Find Your Next Read on the UNC Press Presents Podcast

With recent episodes ranging from Haitian Vodou to Climate Change and natural disasters, you’ll be sure to learn something new or find your next read on the UNC Press Presents podcast. The podcast, produced in partnership with the New Books Network, features authors talking about their books & areas of expertise. In this post we’re highlighting a few of our most recent episodes but you can browse all episodes on the UNC Press Presents webpage, or wherever you get your podcasts.

Book cover for The Sandinista Revolution

Mateo Jarquín is in conversation with Katie Coldiron about his new book The Sandinista Revolution: A Global Latin American History

The Sandinista Revolution and its victory against the Somoza dictatorship in Nicaragua gripped the United States and the world in the 1980s. Mateo Jarquín recenters the revolution as a major episode in the history of Latin America, the international left, and the Cold War. Jarquín offers a sweeping analysis of the last left-wing revolution of the twentieth century, an overview of inter-American affairs in the 1980s, and an incisive look at the making of the post–Cold War order.

Book cover for Vodou En Vogue

Tune in for a conversation about Haitian Vodou with Eziaku Atuama Nwokocha, author of Vodou En Vogue: Fashioning Black Divinities in Haiti and the United States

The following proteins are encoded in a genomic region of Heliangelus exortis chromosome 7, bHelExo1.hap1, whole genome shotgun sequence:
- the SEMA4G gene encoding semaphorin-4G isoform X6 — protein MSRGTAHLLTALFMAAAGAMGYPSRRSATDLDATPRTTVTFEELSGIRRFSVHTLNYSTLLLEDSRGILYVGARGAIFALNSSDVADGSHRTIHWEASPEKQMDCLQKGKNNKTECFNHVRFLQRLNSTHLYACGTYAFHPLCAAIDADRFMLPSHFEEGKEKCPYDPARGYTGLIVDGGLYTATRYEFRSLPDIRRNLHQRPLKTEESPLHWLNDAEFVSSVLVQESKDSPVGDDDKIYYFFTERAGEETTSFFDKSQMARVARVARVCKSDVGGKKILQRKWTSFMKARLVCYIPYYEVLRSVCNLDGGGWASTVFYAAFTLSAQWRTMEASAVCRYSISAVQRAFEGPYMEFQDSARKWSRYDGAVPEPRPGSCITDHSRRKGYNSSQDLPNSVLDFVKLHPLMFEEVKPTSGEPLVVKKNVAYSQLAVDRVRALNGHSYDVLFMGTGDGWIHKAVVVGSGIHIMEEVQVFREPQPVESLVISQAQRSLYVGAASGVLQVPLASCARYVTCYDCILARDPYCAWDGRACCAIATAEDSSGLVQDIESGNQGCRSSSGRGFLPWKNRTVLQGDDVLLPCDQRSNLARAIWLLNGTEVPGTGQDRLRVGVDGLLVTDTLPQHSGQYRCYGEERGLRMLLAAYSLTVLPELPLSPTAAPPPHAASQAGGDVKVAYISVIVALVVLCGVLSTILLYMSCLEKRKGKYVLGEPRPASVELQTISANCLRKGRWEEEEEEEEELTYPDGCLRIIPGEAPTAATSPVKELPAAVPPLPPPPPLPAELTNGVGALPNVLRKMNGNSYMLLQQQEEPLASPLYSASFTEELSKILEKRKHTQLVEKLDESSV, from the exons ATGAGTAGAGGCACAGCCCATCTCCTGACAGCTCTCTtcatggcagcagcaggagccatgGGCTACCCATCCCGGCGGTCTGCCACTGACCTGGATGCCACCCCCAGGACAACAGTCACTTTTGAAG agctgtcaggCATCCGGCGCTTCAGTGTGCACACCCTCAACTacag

In Haitian Vodou, spirits impact Black practitioners’ everyday lives, tightly connecting the sacred and the secular. Vodou En Vogue focuses on fashion and other forms of self-presentation and challenges and enriches understandings of Vodou and its place in Black religious experience but also of religion’s entanglements with gender and sexuality, race, and the material and spiritual realms.

Book cover for State of Disaster

In this episode Maria Cristina Garcia talks about her book State of Disaster: The Failure of U.S. Migration Policy in an Age of Climate Change

A 2023 Choice Outstanding Academic Title

In a world of climate change, U.S. refugee policy simply does not work. Garcia contends that the US must transform its outdated migration policies to address today’s realities. Climate change and natural disasters are here to stay, and much of the human devastation left in their wake is essentially a policy choice.